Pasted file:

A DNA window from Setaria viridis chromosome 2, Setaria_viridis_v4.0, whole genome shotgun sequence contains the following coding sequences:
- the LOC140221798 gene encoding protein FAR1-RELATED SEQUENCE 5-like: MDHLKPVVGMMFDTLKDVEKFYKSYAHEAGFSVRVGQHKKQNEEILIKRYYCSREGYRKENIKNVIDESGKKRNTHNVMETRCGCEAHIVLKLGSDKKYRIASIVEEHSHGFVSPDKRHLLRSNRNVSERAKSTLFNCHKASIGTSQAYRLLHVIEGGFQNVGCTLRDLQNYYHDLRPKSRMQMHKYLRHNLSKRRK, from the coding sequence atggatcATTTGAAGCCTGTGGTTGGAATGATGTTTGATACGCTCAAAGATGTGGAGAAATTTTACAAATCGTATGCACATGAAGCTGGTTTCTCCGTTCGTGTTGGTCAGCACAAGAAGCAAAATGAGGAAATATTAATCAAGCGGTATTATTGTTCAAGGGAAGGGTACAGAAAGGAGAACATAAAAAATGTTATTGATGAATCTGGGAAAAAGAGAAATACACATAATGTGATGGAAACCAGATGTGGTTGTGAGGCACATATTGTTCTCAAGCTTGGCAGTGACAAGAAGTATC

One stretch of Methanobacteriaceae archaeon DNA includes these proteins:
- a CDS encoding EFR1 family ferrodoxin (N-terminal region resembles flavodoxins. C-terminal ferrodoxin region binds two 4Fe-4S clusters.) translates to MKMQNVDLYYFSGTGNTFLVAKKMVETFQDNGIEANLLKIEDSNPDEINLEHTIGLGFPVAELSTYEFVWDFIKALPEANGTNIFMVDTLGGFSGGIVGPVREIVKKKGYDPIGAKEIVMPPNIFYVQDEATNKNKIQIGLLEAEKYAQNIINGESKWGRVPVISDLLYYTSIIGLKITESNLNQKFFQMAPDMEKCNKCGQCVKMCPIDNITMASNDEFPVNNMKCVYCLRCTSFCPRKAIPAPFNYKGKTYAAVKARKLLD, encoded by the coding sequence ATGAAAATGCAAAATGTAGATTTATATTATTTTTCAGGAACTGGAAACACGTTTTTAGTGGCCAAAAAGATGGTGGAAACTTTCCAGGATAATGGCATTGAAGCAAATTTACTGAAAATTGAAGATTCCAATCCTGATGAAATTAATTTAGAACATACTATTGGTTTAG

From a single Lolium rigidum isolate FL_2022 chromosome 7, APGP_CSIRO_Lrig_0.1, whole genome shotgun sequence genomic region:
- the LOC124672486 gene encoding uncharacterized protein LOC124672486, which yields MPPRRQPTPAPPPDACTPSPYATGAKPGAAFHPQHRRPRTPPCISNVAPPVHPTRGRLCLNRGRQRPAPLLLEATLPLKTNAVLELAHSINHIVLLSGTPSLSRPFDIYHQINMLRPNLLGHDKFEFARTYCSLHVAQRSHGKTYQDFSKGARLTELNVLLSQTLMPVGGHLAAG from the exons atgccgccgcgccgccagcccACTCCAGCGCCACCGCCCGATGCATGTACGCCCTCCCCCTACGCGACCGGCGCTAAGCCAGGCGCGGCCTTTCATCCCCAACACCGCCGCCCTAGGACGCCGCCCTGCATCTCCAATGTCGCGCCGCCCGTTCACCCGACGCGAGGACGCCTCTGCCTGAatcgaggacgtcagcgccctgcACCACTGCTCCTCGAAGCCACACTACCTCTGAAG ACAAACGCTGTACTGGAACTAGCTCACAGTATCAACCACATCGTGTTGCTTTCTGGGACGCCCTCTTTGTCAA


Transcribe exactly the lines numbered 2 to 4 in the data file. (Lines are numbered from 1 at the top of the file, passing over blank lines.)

- the LOC140221798 gene encoding protein FAR1-RELATED SEQUENCE 5-like: MDHLKPVVGMMFDTLKDVEKFYKSYAHEAGFSVRVGQHKKQNEEILIKRYYCSREGYRKENIKNVIDESGKKRNTHNVMETRCGCEAHIVLKLGSDKKYRIASIVEEHSHGFVSPDKRHLLRSNRNVSERAKSTLFNCHKASIGTSQAYRLLHVIEGGFQNVGCTLRDLQNYYHDLRPKSRMQMHKYLRHNLSKRRK, from the coding sequence atggatcATTTGAAGCCTGTGGTTGGAATGATGTTTGATACGCTCAAAGATGTGGAGAAATTTTACAAATCGTATGCACATGAAGCTGGTTTCTCCGTTCGTGTTGGTCAGCACAAGAAGCAAAATGAGGAAATATTAATCAAGCGGTATTATTGTTCAAGGGAAGGGTACAGAAAGGAGAACATAAAAAATGTTATTGATGAATCTGGGAAAAAGAGAAATACACATAATGTGATGGAAACCAGATGTGGTTGTGAGGCACATATTGTTCTCAAGCTTGGCAGTGACAAGAAGTATC

One stretch of Methanobacteriaceae archaeon DNA includes these proteins:
- a CDS encoding EFR1 family ferrodoxin (N-terminal region resembles flavodoxins. C-terminal ferrodoxin region binds two 4Fe-4S clusters.) translates to MKMQNVDLYYFSGTGNTFLVAKKMVETFQDNGIEANLLKIEDSNPDEINLEHTIGLGFPVAELSTYEFVWDFIKALPEANGTNIFMVDTLGGFSGGIVGPVREIVKKKGYDPIGAKEIVMPPNIFYVQDEATNKNKIQIGLLEAEKYAQNIINGESKWGRVPVISDLLYYTSIIGLKITESNLNQKFFQMAPDMEKCNKCGQCVKMCPIDNITMASNDEFPVNNMKCVYCLRCTSFCPRKAIPAPFNYKGKTYAAVKARKLLD, encoded by the coding sequence ATGAAAATGCAAAATGTAGATTTATATTATTTTTCAGGAACTGGAAACACGTTTTTAGTGGCCAAAAAGATGGTGGAAACTTTCCAGGATAATGGCATTGAAGCAAATTTACTGAAAATTGAAGATTCCAATCCTGATGAAATTAATTTAGAACATACTATTGGTTTAG